A friend asked me today whether the words sublime and subliminal are etymologically connected. Well, that's a very interesting question with a fascination answer. First, sublime. Through Middle English sublimen and Old French sublimer, it traces to Latin sublimere, meaning "to raise high" (you sort of guess from there how both the meanings of "phase transition from solid to gas" and "exalted" can and did stem from this; the "lofty" definition has been around longer, though). The root here is limen, which meant threshhold, and the prefix is sub-, which in this case meant "up to". Subliminal also sprang directly from this exact combination, but how? Turns out that sub- can mean both "up to" and "below", although we know it more as being "below" in the English language. So something sublime is "up to" the threshold of what is good, while something subliminal sneaks in below the threshold of conscious thought. Sub-, through Proto-Italic, comes from PIE upo, "under", and limen is from Latin limus, which meant "oblique" and is of unknown origin
4/25/2020 08:47:48 pm
Thanks for the explanation, the question about the meaning of the prefix "sub-" in "sublime" has perplexed me for quite a while now. Is there any other word where it also means "up to" and not "under"?
6/12/2020 06:48:13 pm
it seems to me that there is no consensus with the prefix "sub". It is definitely a designative element of inferiority, substitution, and approximation. I believe that the word sublime is intimately connected with the act of looking up. The translation of "sub" to "up to" seems convenient and not precise.
10/23/2020 05:09:23 am
Substantial comes to mind...
9/3/2020 06:30:45 pm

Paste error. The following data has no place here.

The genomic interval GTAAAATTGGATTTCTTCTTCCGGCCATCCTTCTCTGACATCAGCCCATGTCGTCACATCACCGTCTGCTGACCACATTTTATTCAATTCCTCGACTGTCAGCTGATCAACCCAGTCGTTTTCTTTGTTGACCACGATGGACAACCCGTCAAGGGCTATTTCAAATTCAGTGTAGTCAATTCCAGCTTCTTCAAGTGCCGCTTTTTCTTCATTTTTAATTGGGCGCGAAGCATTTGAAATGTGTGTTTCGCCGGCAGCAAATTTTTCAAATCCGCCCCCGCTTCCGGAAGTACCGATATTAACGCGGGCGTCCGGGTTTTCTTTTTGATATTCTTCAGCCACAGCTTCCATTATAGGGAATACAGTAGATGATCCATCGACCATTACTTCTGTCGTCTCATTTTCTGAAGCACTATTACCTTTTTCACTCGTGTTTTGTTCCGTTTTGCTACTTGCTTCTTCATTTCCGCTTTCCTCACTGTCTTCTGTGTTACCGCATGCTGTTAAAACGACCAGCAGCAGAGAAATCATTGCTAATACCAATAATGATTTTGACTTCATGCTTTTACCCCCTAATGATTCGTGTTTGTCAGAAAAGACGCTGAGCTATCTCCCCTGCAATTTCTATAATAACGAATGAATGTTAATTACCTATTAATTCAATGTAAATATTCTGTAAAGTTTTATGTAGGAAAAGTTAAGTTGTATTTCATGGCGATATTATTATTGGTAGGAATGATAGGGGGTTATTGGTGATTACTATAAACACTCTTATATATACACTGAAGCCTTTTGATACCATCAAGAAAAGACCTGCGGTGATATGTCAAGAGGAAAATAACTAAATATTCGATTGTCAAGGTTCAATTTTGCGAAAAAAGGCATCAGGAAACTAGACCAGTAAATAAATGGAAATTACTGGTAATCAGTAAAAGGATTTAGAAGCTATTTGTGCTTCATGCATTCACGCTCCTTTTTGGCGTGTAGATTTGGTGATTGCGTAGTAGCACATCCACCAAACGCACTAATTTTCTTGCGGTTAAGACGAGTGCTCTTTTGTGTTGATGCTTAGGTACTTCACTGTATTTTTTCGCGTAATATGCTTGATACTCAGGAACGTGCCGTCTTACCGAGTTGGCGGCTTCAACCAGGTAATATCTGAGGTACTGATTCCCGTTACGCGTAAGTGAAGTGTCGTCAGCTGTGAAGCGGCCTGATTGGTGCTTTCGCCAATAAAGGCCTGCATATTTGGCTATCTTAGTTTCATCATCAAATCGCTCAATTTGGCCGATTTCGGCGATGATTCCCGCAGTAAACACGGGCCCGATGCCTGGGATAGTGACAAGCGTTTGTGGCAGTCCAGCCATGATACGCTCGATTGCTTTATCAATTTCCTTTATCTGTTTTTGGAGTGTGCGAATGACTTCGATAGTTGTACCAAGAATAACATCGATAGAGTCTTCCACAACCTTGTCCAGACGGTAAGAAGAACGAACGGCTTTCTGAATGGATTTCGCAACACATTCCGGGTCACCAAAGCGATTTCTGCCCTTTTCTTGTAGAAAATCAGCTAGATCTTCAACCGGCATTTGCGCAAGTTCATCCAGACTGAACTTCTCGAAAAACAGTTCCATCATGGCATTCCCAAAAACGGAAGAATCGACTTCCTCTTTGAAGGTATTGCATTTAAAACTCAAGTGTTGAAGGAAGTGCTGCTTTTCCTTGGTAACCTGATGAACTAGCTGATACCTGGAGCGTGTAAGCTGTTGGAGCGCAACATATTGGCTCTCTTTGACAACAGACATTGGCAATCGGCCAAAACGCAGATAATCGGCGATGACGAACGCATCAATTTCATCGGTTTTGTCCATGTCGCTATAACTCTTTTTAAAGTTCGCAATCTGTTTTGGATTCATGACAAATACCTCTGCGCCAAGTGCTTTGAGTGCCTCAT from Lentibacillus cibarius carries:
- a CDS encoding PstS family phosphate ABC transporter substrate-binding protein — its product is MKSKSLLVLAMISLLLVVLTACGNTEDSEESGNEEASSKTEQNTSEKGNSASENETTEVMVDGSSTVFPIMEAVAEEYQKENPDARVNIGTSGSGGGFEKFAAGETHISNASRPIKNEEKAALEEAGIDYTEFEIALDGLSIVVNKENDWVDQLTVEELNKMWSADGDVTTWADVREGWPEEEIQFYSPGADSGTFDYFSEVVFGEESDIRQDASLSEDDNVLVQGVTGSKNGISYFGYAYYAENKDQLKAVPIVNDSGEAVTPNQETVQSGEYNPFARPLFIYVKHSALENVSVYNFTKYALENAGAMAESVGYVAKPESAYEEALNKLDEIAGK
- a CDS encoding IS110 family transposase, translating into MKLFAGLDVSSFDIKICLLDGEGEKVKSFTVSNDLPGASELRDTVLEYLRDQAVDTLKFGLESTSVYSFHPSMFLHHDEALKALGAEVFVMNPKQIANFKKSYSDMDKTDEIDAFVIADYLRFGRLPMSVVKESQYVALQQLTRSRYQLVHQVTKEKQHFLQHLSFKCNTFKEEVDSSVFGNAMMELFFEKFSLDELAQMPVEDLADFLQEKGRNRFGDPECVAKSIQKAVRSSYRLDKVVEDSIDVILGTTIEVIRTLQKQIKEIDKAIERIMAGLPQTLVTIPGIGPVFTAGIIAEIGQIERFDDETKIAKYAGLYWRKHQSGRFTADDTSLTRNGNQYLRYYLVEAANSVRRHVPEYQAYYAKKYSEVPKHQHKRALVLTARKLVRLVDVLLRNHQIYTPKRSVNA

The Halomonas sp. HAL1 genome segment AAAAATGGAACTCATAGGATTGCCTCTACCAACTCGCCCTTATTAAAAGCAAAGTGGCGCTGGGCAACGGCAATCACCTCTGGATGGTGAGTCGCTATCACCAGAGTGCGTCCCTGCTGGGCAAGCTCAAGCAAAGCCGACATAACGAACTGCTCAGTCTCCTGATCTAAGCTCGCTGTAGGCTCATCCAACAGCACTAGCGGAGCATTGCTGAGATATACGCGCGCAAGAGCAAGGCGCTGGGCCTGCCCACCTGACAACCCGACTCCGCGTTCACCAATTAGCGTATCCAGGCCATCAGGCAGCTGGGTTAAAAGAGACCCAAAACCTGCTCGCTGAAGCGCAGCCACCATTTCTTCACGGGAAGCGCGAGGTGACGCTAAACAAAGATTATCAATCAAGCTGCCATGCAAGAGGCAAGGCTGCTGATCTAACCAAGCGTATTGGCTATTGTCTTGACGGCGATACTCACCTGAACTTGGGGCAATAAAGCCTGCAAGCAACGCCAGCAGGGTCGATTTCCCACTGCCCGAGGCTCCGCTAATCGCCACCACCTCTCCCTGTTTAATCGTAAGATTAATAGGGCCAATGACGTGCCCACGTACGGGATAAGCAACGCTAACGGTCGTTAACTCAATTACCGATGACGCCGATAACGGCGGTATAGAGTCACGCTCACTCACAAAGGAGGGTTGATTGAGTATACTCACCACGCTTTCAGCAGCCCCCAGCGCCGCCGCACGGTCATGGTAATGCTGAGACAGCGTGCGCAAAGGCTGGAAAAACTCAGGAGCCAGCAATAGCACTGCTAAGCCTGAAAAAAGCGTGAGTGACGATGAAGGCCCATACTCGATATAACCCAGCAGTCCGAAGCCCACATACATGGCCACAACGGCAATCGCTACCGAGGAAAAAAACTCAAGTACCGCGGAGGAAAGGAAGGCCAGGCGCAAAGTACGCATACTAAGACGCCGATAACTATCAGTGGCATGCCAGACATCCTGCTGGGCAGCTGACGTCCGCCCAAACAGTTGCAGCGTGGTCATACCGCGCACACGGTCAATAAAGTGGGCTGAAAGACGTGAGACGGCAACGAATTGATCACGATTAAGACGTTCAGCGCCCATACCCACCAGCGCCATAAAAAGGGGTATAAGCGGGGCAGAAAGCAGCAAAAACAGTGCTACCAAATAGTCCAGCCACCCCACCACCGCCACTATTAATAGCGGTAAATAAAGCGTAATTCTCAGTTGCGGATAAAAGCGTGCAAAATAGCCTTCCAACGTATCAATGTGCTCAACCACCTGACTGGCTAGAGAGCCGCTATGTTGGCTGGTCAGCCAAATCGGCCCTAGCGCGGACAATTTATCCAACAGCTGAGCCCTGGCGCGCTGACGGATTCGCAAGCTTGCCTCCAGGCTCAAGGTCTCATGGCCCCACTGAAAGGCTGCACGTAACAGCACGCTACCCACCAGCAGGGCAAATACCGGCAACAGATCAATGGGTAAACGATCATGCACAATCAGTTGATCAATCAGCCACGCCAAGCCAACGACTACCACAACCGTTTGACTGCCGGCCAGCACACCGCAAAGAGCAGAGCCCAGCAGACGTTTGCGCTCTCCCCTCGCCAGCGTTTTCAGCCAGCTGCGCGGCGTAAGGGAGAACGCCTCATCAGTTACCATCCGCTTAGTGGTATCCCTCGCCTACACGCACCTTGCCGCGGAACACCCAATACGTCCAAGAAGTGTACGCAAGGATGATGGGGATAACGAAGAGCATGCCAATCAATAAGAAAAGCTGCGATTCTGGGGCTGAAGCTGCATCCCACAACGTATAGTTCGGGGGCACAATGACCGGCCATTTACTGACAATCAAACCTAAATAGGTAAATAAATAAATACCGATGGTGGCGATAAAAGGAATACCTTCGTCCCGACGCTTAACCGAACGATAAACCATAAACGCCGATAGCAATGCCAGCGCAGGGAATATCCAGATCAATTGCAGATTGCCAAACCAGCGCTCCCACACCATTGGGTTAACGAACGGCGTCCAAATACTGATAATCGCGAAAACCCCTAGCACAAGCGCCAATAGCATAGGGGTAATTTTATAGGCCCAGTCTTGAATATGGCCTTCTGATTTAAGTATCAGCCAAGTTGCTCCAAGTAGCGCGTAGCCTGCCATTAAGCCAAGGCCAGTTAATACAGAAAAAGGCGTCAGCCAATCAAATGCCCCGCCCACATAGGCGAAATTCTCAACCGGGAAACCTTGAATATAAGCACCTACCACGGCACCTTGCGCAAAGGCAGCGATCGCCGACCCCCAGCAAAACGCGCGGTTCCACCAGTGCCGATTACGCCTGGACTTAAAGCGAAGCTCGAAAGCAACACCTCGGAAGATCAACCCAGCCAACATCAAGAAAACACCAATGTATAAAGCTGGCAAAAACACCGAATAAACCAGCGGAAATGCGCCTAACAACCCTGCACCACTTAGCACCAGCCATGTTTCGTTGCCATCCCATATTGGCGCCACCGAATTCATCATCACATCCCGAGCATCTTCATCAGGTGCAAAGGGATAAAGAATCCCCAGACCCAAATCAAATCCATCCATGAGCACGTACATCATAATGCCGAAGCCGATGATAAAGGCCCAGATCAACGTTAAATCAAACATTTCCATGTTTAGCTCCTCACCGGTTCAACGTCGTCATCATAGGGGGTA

Just to clarify, since I'm being a bit slow: by "up to", you mean "all the way up to", not "taking any value between zero and the maximum", as in "You can claim up to £500", meaning someone once claimed £500, but you'll probably get 4 pence. In "sublime", it's always the maximum. Yeah? I think.
i’m not an etymologist at any rate, but i believe the “basis” involved with subliminal, sublime & sublimate must be approached from simultaneous perception - the lower (self) mind’s analysis - plus the upper (empyrean) mind of “higher self”. We are all “god unto ourself” - but physical perception is always dualistic (“something must be either/or” to have definition in first place.
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Hello! I'm Adam Aleksic. This year, I graduated from Harvard University with a degree in Government and Linguistics. There, I co-founded the Harvard Undergraduate Linguistics Society and wrote a thesis on Serbo-Croatian language policy, magna cum laude. In addition to etymology, I also really enjoy trivia, politics, vexillology, geography, board games, conlanging, art history, and law.